A journeyman singer who never quite broke through despite a few songs which showed promise and someone who today is more likely to be initially mistaken for a female by casual researchers thanks to his name than he is to be known for his work which remains frustratingly obscure.

Most of what’s known about Laverne Ray is found simply in his recordings. He first shows up in 1948 on tiny Sterling Records before seemingly getting his big break when he signed with Jubilee in 1949. The company was thriving thanks to a string of huge hits by The Orioles and seeking to make further inroads into rock ‘n’ roll signed Ray hoping to expand their roster with potential hit-makers. After an initial single released in late 1949 backed by The Three Riffs, the company and artist made their intentions blatantly obvious as his second – and last – single for the label was a song called “Rock And Roll”.

But even that release increased the possibility of confusion as he’s paired with Arlene Talley, a 17 year old who’d have sporadic record deals herself before settling into a career as jazz singer in the New York club scene. Because of Ray’s feminine surname and the presence of an actual female lead on the record – though Talley was also credited on the label herself – Ray wasn’t able to capitalize on it, not that it was successful enough to make future opportunities inevitable to begin with.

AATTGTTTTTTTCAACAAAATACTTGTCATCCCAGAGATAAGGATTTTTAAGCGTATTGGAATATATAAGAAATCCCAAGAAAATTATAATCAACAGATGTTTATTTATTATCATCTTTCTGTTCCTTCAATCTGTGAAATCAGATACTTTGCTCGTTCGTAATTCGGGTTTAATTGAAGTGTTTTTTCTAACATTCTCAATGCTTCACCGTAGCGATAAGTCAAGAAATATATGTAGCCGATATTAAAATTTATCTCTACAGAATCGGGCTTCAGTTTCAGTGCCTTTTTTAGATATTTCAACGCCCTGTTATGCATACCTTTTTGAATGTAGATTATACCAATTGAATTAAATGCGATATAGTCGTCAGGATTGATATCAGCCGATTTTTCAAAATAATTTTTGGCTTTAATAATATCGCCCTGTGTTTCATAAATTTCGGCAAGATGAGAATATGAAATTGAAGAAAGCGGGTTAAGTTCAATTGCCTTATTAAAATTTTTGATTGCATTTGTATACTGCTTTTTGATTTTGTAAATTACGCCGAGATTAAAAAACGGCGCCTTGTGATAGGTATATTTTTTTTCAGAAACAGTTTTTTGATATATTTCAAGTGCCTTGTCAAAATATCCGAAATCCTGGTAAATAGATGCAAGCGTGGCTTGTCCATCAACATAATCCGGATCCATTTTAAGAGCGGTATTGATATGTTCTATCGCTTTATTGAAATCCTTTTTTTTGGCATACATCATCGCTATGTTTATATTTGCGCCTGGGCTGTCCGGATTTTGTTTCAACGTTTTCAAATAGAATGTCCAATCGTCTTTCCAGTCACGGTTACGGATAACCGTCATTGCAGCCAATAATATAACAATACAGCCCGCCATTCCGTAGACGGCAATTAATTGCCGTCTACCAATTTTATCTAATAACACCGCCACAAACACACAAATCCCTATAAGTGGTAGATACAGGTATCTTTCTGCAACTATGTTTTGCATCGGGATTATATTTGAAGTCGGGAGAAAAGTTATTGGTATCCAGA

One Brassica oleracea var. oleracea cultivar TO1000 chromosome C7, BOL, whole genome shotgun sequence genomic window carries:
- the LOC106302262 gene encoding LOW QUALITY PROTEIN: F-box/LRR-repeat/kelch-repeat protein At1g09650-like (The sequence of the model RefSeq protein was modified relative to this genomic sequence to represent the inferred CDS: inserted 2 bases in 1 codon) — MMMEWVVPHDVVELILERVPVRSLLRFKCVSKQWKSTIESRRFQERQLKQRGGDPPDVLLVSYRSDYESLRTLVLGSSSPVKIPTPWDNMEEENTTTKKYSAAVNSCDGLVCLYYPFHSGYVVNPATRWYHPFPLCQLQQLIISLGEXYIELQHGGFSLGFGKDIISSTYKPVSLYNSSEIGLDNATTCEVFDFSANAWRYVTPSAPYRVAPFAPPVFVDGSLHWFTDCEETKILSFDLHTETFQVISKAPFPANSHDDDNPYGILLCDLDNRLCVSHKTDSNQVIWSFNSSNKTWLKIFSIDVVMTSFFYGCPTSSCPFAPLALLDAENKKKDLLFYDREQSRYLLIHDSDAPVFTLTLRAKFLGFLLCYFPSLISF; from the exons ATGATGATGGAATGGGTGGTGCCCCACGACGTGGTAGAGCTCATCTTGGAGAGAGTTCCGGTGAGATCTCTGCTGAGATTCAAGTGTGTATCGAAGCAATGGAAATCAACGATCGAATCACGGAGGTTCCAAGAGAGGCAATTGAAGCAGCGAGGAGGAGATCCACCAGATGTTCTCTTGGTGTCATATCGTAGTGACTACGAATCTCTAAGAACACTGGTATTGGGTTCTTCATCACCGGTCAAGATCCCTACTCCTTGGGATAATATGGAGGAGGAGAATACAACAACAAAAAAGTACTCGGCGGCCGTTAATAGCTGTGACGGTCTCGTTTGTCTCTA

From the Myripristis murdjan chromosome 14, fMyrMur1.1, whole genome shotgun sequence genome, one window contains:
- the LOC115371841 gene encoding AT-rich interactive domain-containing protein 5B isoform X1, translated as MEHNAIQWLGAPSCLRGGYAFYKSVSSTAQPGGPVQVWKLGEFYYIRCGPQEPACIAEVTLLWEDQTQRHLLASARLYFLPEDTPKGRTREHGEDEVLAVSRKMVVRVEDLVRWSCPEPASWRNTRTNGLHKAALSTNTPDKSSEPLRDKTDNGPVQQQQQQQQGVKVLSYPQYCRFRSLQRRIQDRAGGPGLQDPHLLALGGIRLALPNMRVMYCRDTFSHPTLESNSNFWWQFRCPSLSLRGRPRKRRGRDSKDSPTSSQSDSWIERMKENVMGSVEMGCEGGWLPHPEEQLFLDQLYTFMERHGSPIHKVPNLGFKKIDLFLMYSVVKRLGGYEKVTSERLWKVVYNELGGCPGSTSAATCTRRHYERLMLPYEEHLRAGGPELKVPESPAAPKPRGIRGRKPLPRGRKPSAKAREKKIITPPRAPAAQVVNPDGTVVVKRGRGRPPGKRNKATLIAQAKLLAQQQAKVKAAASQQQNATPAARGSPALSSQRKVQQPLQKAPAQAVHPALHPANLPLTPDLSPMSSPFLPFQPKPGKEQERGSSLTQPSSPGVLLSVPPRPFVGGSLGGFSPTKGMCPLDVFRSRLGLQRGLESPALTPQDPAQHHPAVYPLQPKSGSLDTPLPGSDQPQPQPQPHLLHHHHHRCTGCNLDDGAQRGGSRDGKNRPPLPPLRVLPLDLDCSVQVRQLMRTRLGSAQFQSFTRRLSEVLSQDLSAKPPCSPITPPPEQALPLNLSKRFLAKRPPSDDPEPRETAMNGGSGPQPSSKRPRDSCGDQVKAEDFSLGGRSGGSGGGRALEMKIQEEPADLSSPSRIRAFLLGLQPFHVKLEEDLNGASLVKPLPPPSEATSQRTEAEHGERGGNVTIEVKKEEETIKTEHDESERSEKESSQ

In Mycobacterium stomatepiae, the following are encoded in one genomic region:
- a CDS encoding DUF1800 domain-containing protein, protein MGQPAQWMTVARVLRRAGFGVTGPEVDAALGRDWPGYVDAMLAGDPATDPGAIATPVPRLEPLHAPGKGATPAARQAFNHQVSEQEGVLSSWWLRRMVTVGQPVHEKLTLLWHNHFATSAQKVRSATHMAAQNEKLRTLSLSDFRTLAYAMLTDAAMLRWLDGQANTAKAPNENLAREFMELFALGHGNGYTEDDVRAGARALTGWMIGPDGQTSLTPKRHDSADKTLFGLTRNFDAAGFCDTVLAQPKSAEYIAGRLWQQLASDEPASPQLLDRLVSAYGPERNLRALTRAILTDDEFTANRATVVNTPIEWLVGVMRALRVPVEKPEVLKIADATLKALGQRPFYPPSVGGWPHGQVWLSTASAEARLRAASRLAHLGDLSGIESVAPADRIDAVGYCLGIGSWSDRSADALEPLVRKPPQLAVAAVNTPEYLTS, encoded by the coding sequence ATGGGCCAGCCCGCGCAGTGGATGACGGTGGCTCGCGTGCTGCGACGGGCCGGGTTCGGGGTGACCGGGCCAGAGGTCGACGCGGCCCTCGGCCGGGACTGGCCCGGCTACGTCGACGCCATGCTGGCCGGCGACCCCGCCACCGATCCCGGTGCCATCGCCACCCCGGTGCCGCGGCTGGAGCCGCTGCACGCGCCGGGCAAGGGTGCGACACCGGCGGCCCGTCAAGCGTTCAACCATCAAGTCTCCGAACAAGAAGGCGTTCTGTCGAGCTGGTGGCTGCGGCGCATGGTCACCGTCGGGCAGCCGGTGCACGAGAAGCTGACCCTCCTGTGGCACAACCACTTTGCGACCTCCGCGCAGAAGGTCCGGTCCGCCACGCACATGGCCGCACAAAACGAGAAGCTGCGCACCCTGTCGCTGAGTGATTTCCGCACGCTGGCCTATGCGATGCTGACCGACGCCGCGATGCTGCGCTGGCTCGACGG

In 1957 Ray resurfaced, now leading a vocal group called The Raytones, something which ran the risk of further confusing the singer’s identity since it included female vocalist many assumed must be “LaVerne”. Though their releases on OKeh Records showed he’d adapted well to the more nonsensical youthful vibe of late Fifties rock, the singles didn’t have any success and Ray soon faded away, an interesting footnote at best in rock history.

LaVERNE RAY DISCOGRAPHY (Records Reviewed To Date On Spontaneous Lunacy):

(Jubilee 5022; February, 1950)
A solid effort at establishing himself as a rocker with able vocal support provided by co-credited Arlene Talley, the song’s sentiments are an accurate depiction of the musical excitement without doing too much more to drive the point home.

(Jubilee 5022; February, 1950)
A sequel of sorts to the Deacon Jones trilogy from a few years back sounds alright in passing but the story doesn’t have the depth or the humor to live up to its predecessors making this a rather shallow attempt to live off the reputation of the earlier songs by better artists. (5)